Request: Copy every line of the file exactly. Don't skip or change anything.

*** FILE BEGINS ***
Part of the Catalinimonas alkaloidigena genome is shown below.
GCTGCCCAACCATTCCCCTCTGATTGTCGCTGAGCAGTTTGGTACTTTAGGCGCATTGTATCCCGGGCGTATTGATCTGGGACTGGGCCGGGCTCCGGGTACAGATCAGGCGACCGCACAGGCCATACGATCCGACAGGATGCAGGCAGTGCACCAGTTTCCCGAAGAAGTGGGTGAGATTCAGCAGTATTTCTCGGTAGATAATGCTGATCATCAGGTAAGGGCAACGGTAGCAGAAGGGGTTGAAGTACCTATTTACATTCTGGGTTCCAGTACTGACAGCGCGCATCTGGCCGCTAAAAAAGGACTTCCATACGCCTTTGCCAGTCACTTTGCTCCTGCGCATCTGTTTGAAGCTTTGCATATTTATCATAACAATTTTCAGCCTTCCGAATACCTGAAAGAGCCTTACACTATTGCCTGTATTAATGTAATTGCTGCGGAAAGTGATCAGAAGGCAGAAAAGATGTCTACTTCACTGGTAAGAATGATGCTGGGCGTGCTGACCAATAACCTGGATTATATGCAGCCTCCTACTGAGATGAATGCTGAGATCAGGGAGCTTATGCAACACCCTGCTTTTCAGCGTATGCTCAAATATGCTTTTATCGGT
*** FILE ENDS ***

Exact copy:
Part of the Catalinimonas alkaloidigena genome is shown below.
GCTGCCCAACCATTCCCCTCTGATTGTCGCTGAGCAGTTTGGTACTTTAGGCGCATTGTATCCCGGGCGTATTGATCTGGGACTGGGCCGGGCTCCGGGTACAGATCAGGCGACCGCACAGGCCATACGATCCGACAGGATGCAGGCAGTGCACCAGTTTCCCGAAGAAGTGGGTGAGATTCAGCAGTATTTCTCGGTAGATAATGCTGATCATCAGGTAAGGGCAACGGTAGCAGAAGGGGTTGAAGTACCTATTTACATTCTGGGTTCCAGTACTGACAGCGCGCATCTGGCCGCTAAAAAAGGACTTCCATACGCCTTTGCCAGTCACTTTGCTCCTGCGCATCTGTTTGAAGCTTTGCATATTTATCATAACAATTTTCAGCCTTCCGAATACCTGAAAGAGCCTTACACTATTGCCTGTATTAATGTAATTGCTGCGGAAAGTGATCAGAAGGCAGAAAAGATGTCTACTTCACTGGTAAGAATGATGCTGGGCGTGCTGACCAATAACCTGGATTATATGCAGCCTCCTACTGAGATGAATGCTGAGATCAGGGAGCTTATGCAACACCCTGCTTTTCAGCGTATGCTCAAATATGCTTTTATCGGT